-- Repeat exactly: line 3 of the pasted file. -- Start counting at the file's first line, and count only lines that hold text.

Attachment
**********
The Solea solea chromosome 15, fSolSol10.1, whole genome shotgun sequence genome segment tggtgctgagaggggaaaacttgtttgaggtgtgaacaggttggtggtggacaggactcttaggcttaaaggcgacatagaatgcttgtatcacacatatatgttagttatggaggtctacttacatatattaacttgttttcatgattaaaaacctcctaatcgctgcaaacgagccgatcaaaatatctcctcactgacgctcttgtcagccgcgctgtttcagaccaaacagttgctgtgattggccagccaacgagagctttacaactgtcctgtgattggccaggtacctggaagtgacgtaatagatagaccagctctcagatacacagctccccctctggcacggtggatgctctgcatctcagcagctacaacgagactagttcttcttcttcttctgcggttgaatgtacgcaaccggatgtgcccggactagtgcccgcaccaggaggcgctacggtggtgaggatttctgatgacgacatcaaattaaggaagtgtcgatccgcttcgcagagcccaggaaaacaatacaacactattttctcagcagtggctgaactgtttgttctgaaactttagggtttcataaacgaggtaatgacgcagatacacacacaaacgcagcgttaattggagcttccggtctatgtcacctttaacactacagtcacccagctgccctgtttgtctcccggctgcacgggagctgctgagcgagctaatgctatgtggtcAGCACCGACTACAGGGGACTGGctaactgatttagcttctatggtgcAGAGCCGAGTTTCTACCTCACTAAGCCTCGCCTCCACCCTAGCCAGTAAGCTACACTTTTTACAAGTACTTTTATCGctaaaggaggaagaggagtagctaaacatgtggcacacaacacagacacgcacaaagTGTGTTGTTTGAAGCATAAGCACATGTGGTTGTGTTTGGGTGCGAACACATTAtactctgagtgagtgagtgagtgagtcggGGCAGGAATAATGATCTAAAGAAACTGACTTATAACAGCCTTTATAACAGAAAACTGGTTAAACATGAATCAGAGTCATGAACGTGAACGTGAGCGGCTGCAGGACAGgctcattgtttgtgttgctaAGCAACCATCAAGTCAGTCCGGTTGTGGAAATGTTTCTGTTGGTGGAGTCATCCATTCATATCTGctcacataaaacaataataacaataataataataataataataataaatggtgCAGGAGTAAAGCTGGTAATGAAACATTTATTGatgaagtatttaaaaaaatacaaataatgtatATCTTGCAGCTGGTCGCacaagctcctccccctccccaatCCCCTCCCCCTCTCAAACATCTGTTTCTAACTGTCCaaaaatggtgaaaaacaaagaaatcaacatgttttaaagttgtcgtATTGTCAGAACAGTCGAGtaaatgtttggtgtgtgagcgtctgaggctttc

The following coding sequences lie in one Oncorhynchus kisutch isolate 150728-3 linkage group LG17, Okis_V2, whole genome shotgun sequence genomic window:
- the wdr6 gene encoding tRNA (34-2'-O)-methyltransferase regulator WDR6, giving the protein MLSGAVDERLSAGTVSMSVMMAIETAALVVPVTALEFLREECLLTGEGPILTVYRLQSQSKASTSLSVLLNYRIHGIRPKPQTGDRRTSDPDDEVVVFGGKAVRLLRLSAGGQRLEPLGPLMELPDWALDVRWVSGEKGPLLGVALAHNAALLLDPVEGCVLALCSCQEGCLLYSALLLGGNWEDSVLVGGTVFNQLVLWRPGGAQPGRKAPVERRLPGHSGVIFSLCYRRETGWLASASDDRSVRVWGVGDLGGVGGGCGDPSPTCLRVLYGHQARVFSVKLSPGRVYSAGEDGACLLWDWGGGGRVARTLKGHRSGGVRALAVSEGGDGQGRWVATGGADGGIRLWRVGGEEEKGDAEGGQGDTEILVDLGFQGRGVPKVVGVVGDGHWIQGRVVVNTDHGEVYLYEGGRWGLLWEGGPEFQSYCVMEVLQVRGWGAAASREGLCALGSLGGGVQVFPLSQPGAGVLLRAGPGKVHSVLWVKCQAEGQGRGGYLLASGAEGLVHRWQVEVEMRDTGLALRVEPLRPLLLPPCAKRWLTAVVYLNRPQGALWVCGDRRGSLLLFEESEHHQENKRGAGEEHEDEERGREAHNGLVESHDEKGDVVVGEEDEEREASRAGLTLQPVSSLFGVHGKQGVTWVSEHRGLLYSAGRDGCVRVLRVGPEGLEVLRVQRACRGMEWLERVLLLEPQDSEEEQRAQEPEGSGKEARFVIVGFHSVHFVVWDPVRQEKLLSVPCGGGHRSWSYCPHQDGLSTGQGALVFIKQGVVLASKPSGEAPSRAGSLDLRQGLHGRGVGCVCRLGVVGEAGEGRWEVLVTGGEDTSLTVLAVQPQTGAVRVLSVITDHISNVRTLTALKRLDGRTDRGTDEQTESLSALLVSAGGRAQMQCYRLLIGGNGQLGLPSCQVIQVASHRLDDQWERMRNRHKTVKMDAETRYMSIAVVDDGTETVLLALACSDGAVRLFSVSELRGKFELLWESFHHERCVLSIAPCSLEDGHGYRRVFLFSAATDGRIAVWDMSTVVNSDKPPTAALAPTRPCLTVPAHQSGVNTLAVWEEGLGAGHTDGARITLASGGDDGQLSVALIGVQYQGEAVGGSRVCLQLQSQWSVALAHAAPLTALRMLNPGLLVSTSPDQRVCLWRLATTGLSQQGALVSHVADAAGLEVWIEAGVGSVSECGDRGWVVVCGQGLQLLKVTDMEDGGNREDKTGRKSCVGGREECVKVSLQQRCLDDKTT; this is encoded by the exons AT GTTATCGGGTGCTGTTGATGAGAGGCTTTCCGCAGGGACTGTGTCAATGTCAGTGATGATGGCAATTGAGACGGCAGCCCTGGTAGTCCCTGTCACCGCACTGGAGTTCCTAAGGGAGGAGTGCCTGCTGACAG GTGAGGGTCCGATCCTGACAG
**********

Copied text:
- the wdr6 gene encoding tRNA (34-2'-O)-methyltransferase regulator WDR6, giving the protein MLSGAVDERLSAGTVSMSVMMAIETAALVVPVTALEFLREECLLTGEGPILTVYRLQSQSKASTSLSVLLNYRIHGIRPKPQTGDRRTSDPDDEVVVFGGKAVRLLRLSAGGQRLEPLGPLMELPDWALDVRWVSGEKGPLLGVALAHNAALLLDPVEGCVLALCSCQEGCLLYSALLLGGNWEDSVLVGGTVFNQLVLWRPGGAQPGRKAPVERRLPGHSGVIFSLCYRRETGWLASASDDRSVRVWGVGDLGGVGGGCGDPSPTCLRVLYGHQARVFSVKLSPGRVYSAGEDGACLLWDWGGGGRVARTLKGHRSGGVRALAVSEGGDGQGRWVATGGADGGIRLWRVGGEEEKGDAEGGQGDTEILVDLGFQGRGVPKVVGVVGDGHWIQGRVVVNTDHGEVYLYEGGRWGLLWEGGPEFQSYCVMEVLQVRGWGAAASREGLCALGSLGGGVQVFPLSQPGAGVLLRAGPGKVHSVLWVKCQAEGQGRGGYLLASGAEGLVHRWQVEVEMRDTGLALRVEPLRPLLLPPCAKRWLTAVVYLNRPQGALWVCGDRRGSLLLFEESEHHQENKRGAGEEHEDEERGREAHNGLVESHDEKGDVVVGEEDEEREASRAGLTLQPVSSLFGVHGKQGVTWVSEHRGLLYSAGRDGCVRVLRVGPEGLEVLRVQRACRGMEWLERVLLLEPQDSEEEQRAQEPEGSGKEARFVIVGFHSVHFVVWDPVRQEKLLSVPCGGGHRSWSYCPHQDGLSTGQGALVFIKQGVVLASKPSGEAPSRAGSLDLRQGLHGRGVGCVCRLGVVGEAGEGRWEVLVTGGEDTSLTVLAVQPQTGAVRVLSVITDHISNVRTLTALKRLDGRTDRGTDEQTESLSALLVSAGGRAQMQCYRLLIGGNGQLGLPSCQVIQVASHRLDDQWERMRNRHKTVKMDAETRYMSIAVVDDGTETVLLALACSDGAVRLFSVSELRGKFELLWESFHHERCVLSIAPCSLEDGHGYRRVFLFSAATDGRIAVWDMSTVVNSDKPPTAALAPTRPCLTVPAHQSGVNTLAVWEEGLGAGHTDGARITLASGGDDGQLSVALIGVQYQGEAVGGSRVCLQLQSQWSVALAHAAPLTALRMLNPGLLVSTSPDQRVCLWRLATTGLSQQGALVSHVADAAGLEVWIEAGVGSVSECGDRGWVVVCGQGLQLLKVTDMEDGGNREDKTGRKSCVGGREECVKVSLQQRCLDDKTT; this is encoded by the exons AT GTTATCGGGTGCTGTTGATGAGAGGCTTTCCGCAGGGACTGTGTCAATGTCAGTGATGATGGCAATTGAGACGGCAGCCCTGGTAGTCCCTGTCACCGCACTGGAGTTCCTAAGGGAGGAGTGCCTGCTGACAG GTGAGGGTCCGATCCTGACAG